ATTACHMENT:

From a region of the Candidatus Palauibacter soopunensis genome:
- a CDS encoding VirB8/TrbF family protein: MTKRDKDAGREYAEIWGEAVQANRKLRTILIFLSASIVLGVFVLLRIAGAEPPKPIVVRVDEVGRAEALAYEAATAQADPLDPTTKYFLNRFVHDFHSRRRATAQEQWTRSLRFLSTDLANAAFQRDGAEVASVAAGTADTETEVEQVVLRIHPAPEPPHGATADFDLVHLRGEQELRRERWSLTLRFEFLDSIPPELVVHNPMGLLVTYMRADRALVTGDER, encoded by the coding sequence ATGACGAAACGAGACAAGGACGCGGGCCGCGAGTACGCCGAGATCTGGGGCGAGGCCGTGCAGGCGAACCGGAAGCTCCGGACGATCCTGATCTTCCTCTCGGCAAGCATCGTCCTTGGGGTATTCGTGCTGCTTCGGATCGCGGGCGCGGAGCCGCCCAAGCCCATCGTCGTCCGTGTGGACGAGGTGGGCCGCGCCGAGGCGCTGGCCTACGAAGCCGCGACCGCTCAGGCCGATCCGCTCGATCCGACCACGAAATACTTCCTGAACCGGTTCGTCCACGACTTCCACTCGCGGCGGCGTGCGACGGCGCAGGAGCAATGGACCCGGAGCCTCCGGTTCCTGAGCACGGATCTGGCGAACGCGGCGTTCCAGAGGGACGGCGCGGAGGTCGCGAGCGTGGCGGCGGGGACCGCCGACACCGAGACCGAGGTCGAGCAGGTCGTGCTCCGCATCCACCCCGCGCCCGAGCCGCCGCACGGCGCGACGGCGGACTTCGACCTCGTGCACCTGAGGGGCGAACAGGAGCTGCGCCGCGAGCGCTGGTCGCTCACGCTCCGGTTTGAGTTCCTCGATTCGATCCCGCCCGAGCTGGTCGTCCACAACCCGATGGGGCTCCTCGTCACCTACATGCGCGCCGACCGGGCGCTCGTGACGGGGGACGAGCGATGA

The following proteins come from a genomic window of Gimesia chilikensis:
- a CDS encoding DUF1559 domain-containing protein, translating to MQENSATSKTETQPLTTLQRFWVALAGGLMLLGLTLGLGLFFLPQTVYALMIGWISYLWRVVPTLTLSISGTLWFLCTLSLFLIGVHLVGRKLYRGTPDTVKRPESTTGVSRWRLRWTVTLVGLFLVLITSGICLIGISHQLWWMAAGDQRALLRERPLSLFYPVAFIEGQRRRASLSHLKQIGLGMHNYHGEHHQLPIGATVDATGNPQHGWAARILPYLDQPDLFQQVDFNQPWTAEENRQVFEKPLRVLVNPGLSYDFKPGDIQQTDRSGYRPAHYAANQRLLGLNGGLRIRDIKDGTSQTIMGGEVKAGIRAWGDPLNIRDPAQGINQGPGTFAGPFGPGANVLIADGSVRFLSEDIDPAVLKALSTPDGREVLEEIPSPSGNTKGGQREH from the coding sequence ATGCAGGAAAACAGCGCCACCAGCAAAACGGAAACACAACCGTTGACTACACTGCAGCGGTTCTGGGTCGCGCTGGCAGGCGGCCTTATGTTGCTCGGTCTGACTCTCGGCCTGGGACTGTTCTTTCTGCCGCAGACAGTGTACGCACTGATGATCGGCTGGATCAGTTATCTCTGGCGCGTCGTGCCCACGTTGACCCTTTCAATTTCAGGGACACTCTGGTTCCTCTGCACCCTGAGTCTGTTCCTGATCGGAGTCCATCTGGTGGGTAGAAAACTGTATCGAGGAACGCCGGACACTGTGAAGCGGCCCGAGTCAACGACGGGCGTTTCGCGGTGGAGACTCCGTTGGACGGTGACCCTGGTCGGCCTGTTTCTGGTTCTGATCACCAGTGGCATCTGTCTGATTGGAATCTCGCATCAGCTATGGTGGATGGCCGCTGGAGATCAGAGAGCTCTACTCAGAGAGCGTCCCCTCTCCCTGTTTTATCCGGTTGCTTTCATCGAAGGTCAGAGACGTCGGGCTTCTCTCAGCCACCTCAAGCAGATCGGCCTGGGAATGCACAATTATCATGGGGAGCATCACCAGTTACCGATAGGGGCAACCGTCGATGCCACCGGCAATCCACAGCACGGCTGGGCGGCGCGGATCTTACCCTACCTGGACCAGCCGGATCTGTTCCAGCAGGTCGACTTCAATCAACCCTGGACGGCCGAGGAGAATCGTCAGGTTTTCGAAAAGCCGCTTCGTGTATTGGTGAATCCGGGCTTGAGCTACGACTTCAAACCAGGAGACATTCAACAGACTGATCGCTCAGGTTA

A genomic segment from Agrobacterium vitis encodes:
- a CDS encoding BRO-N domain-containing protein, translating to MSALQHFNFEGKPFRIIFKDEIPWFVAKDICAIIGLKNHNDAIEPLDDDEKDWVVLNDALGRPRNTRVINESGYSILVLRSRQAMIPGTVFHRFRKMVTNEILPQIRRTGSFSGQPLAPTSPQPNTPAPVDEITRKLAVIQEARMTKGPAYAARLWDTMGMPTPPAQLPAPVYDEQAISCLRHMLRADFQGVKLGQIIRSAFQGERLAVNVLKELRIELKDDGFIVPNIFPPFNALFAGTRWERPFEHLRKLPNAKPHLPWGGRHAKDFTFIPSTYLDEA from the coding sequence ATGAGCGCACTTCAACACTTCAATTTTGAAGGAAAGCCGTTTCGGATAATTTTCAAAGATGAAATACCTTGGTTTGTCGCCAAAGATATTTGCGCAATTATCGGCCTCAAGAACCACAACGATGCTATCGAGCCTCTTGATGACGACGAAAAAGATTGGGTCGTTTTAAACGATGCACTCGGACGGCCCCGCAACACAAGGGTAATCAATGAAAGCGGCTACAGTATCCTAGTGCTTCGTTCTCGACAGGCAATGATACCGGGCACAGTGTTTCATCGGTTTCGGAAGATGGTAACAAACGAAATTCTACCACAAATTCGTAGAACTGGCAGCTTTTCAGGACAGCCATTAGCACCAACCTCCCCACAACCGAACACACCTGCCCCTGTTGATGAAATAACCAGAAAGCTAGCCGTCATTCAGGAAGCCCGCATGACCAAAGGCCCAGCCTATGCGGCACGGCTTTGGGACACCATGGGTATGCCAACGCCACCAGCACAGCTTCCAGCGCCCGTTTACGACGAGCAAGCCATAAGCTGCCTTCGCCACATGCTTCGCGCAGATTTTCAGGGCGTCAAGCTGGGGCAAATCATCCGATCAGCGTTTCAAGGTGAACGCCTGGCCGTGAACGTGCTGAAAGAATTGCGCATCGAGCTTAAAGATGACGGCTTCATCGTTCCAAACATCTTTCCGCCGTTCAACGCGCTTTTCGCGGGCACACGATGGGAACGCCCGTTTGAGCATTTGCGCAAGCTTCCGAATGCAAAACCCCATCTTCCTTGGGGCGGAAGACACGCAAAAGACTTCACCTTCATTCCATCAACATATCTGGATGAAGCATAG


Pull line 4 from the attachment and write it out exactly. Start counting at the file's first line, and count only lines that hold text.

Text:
- a CDS encoding DUF1559 domain-containing protein, translating to MQENSATSKTETQPLTTLQRFWVALAGGLMLLGLTLGLGLFFLPQTVYALMIGWISYLWRVVPTLTLSISGTLWFLCTLSLFLIGVHLVGRKLYRGTPDTVKRPESTTGVSRWRLRWTVTLVGLFLVLITSGICLIGISHQLWWMAAGDQRALLRERPLSLFYPVAFIEGQRRRASLSHLKQIGLGMHNYHGEHHQLPIGATVDATGNPQHGWAARILPYLDQPDLFQQVDFNQPWTAEENRQVFEKPLRVLVNPGLSYDFKPGDIQQTDRSGYRPAHYAANQRLLGLNGGLRIRDIKDGTSQTIMGGEVKAGIRAWGDPLNIRDPAQGINQGPGTFAGPFGPGANVLIADGSVRFLSEDIDPAVLKALSTPDGREVLEEIPSPSGNTKGGQREH from the coding sequence ATGCAGGAAAACAGCGCCACCAGCAAAACGGAAACACAACCGTTGACTACACTGCAGCGGTTCTGGGTCGCGCTGGCAGGCGGCCTTATGTTGCTCGGTCTGACTCTCGGCCTGGGACTGTTCTTTCTGCCGCAGACAGTGTACGCACTGATGATCGGCTGGATCAGTTATCTCTGGCGCGTCGTGCCCACGTTGACCCTTTCAATTTCAGGGACACTCTGGTTCCTCTGCACCCTGAGTCTGTTCCTGATCGGAGTCCATCTGGTGGGTAGAAAACTGTATCGAGGAACGCCGGACACTGTGAAGCGGCCCGAGTCAACGACGGGCGTTTCGCGGTGGAGACTCCGTTGGACGGTGACCCTGGTCGGCCTGTTTCTGGTTCTGATCACCAGTGGCATCTGTCTGATTGGAATCTCGCATCAGCTATGGTGGATGGCCGCTGGAGATCAGAGAGCTCTACTCAGAGAGCGTCCCCTCTCCCTGTTTTATCCGGTTGCTTTCATCGAAGGTCAGAGACGTCGGGCTTCTCTCAGCCACCTCAAGCAGATCGGCCTGGGAATGCACAATTATCATGGGGAGCATCACCAGTTACCGATAGGGGCAACCGTCGATGCCACCGGCAATCCACAGCACGGCTGGGCGGCGCGGATCTTACCCTACCTGGACCAGCCGGATCTGTTCCAGCAGGTCGACTTCAATCAACCCTGGACGGCCGAGGAGAATCGTCAGGTTTTCGAAAAGCCGCTTCGTGTATTGGTGAATCCGGGCTTGAGCTACGACTTCAAACCAGGAGACATTCAACAGACTGATCGCTCAGGTTA